Please use this identifier to cite or link to this item: https://hdl.handle.net/10356/65573
Title: Effects of training on metacognition in visual perception
Authors: Lim, Jia Yu
Keywords: DRNTU::Social sciences::Psychology::Consciousness and cognition
Issue Date: 2015
Abstract: Perception refers to neural processes that allow us to obtain information about the physical world. Metacognition is the ability to make judgments about one’s own perception. Research has shown that perception and metacognition are two closely related but different abilities. Studies in neuroscience have identified different neural correlates associated with engagement in both orders of perception. In psychophysics, perceptual performance has been found to improve with training, but whether such improvement can be transferred is equivocal. Most importantly, while perception and metacognition are closely related, effects of training on metacognition have not yet been demonstrated. The aim of the present study was to investigate the effects of training on metacognitive sensitivity in visual discrimination. Perceptual learning was used as a behavioural training paradigm to study improvements in perceptual discriminability and metacognitive sensitivity. Participants in the present study (n = 8; undergraduates, six females) were trained in a direction-discrimination task on visual motion stimuli. Contrary to past findings, there was no significant improvement in perceptual performance. However, it was found that metacognitive sensitivity improved on the trained motion direction. Such improvement was specific to the trained motion direction, where no transfer of metacognitive learning was found in the untrained motion direction. Metacognitive bias was also found to be more positive after training, suggesting that learning leads to increase in overconfidence. Findings from the present study suggest that it is possible to train individuals to improve in metacognition, and have implications in formalizing training or learning protocols in the various applied disciplines, such as education.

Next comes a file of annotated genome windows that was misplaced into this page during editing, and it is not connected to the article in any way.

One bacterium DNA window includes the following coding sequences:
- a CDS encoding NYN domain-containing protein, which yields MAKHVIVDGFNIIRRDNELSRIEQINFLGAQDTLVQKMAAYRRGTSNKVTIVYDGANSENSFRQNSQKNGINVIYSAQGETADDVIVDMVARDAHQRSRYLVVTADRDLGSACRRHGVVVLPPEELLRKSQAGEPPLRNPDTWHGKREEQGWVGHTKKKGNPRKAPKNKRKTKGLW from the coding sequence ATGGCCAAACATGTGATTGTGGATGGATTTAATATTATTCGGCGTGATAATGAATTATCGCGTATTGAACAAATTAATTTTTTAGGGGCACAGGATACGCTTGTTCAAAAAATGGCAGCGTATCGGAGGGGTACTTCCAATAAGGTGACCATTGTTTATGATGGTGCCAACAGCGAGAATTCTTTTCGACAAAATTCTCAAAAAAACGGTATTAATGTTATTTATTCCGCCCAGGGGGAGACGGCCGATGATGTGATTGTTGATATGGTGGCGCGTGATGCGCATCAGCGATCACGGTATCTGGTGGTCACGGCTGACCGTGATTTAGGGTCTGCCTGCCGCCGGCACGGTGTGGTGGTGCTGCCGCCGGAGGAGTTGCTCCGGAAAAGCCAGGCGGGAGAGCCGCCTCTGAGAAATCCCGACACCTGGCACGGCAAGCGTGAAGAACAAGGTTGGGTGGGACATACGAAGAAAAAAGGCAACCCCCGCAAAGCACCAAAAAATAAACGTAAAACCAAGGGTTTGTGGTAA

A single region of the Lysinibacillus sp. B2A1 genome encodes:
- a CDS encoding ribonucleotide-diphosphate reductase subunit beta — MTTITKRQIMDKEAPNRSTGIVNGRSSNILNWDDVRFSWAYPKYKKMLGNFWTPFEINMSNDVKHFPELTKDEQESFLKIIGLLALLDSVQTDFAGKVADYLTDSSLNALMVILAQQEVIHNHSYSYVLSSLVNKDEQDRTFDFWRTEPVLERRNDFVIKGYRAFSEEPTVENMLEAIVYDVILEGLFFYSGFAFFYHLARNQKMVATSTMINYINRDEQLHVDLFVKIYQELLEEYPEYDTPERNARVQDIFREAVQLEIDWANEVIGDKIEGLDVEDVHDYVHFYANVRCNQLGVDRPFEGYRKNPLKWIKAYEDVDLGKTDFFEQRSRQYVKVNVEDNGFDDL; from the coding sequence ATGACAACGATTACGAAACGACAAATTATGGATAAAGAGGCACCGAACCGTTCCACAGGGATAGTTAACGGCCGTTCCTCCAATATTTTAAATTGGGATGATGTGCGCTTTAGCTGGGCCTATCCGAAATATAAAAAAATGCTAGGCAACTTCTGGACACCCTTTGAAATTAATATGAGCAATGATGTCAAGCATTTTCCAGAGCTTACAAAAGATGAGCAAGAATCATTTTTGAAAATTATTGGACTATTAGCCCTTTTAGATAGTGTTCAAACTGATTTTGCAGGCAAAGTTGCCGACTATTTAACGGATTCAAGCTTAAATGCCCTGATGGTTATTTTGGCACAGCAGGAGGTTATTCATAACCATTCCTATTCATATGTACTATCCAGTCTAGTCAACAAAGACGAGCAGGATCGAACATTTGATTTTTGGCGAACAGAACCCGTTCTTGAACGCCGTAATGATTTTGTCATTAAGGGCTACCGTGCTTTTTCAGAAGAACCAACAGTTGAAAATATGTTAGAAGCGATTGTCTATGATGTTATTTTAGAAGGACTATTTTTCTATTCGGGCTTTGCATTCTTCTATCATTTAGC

URI: http://hdl.handle.net/10356/65573
Rights: Nanyang Technological University
Fulltext Permission: restricted
Fulltext Availability: With Fulltext
Appears in Collections:HSS Student Reports (FYP/IA/PA/PI)

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